Even then, your ability to get fiber will vary from town to town and even from street to street so you’ll need to enquire with the company. If you want to find out whether you can get AT&T Fiber in your home, you can simply head over to their website and input your postcode.
What Else Comes With the AT&T Fiber 300 Plan?
If you are lucky enough to be able to get AT&T Fiber in your area, here’s what you’ll get if you decide to take up the plan.
The router you get with your AT&T Fiber 300 plan is developed by the company itself and is a pretty neat looking piece of kit. It will be more than effective to provide the speeds of the plan.
You’ll also get all the necessary cables for your setup including an Ethernet cable to plug into any external hardware.
If you want extra range from your Fiber 300 network, you can also pick up a Wi-Fi extender from AT&T at the cost of $10 per month. That might work out cheaper than just buying third-party hardware.
But, you could go one better with your hardware and convert it to a Mesh system of your own, to keep. Check out our guide to the best Wi-Fi 6 Mesh systems. These will be perfect for your new home if it’s over 3000 sq ft or so in size.
AT&T ActiveArmor internet security
We love the fact that AT&T provides free network security for its users. If your Wi-Fi network were to become compromised, so too could all the devices connected to it, and this could prove to be pretty catastrophic.
AT&T Smart Home Manager app
All your internet settings such as the network name and password can be controlled through the neat Smart Home Manager app, downloadable directly from the App Store or Play Store.
This makes taking control of your network a lot easier and more satisfying than using the standard network configuration page on a desktop computer.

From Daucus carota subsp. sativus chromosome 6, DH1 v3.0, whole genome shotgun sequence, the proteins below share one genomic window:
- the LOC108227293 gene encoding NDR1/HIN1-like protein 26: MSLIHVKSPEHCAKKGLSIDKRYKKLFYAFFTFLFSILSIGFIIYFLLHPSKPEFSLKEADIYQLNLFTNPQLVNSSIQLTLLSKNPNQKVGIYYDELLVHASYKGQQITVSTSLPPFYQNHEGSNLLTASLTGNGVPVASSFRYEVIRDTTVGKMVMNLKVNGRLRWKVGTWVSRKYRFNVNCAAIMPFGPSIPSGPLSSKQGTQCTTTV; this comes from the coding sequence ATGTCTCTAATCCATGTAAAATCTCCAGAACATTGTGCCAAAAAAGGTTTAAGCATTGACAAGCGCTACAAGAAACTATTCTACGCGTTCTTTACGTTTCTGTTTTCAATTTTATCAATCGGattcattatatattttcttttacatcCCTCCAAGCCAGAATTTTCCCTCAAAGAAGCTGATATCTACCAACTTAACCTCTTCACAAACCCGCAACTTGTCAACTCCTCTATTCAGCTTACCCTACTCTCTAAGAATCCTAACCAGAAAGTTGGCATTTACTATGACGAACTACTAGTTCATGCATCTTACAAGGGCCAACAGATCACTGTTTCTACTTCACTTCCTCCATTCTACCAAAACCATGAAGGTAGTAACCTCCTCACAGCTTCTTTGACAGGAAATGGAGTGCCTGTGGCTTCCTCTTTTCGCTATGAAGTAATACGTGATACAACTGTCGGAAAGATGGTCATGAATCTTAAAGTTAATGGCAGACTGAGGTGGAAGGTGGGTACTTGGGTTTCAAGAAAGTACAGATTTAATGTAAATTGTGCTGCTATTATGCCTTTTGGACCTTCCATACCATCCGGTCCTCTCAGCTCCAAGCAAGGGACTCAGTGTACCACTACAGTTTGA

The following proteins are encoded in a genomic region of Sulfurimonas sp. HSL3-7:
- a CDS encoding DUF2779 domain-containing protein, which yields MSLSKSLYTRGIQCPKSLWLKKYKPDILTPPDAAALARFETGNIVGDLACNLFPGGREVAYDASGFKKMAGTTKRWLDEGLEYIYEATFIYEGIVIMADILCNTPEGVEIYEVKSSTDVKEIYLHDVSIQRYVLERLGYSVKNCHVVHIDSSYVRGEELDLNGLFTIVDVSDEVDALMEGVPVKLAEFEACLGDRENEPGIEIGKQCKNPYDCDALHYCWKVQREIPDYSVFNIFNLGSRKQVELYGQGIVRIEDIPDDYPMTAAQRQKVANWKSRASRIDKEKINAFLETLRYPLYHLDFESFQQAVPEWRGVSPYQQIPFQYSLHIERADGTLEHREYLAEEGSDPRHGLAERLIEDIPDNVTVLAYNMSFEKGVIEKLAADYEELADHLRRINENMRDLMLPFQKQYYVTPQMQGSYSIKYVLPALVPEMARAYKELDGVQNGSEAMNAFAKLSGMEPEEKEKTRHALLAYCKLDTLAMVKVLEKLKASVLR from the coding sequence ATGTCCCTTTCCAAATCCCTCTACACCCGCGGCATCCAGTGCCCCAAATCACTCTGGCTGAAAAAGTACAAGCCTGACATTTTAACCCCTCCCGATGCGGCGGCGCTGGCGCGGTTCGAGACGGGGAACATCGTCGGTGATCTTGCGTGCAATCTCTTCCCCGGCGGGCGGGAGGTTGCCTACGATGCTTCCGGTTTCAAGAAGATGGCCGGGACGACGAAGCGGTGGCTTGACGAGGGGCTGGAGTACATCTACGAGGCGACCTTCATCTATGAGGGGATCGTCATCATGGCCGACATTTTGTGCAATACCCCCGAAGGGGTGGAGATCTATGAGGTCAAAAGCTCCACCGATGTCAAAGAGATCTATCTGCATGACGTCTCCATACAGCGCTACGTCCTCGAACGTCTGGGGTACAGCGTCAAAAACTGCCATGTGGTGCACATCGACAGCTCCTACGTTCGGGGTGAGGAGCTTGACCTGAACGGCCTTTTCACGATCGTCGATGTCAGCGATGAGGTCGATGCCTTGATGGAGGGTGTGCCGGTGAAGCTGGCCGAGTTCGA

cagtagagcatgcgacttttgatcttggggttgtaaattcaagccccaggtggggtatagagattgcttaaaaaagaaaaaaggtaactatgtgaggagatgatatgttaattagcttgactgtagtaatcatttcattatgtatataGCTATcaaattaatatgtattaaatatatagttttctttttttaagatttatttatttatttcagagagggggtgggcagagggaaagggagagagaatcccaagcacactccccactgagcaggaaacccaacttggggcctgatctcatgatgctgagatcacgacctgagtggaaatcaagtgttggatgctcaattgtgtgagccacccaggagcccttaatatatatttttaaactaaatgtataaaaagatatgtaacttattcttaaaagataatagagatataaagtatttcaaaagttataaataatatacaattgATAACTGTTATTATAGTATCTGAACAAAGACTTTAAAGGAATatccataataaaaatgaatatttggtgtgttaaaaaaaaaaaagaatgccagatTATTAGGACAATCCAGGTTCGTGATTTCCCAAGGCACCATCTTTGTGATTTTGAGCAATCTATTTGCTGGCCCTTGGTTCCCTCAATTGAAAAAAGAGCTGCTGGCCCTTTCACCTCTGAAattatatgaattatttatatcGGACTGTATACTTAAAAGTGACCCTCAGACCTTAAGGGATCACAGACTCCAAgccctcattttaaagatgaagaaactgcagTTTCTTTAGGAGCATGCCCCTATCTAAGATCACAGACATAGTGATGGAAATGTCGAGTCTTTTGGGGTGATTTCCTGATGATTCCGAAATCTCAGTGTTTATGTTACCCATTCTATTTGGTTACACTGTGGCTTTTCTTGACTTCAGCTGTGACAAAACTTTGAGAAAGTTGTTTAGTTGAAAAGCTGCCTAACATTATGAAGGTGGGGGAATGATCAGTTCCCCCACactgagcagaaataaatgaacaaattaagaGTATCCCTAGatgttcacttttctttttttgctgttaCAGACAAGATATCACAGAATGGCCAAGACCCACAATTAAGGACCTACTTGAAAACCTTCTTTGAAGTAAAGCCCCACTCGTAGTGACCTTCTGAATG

AT&T Wi-Fi Hot Spot
Customers with AT&T will also be able to take advantage of their nationwide internet plan, which is basically cloud Wi-Fi. You should be able to find this in many areas across the US.
AT&T 300 vs Other AT&T Fiber Plans
300 Mbps is the slowest of the Fiber plans from AT&T, and nowadays you can go a heck of a lot faster. The next step up is 500 Mbps, followed by 1000 Mbps or 1 Gbps. Then, things go crazy at 2 Mbps followed by the fastest of all, the brand new 5 Gbps.
|Plan||Price||Who It’s For|
|AT&T Internet 300||$55||Smaller families and single users|
|AT&T Internet 500||$65||Large families and small businesses|
|AT&T Internet 1 Gig||$80||Medium-sized businesses|
|AT&T Internet 2 Gig||$110||Larger businesses|
|AT&T Internet 5 Gig||$180||Super intensive work among many|
Anything from 1 Gbps onwards will be fairly rare at this point, and only a fraction of AT&T’s customers will be able to get their hands on the 5 Gbps plan.
The monthly prices for these plans are as follows. They each come with the same terms as the 300 Mbps plan, such as no equipment rental fees and no minimum contract.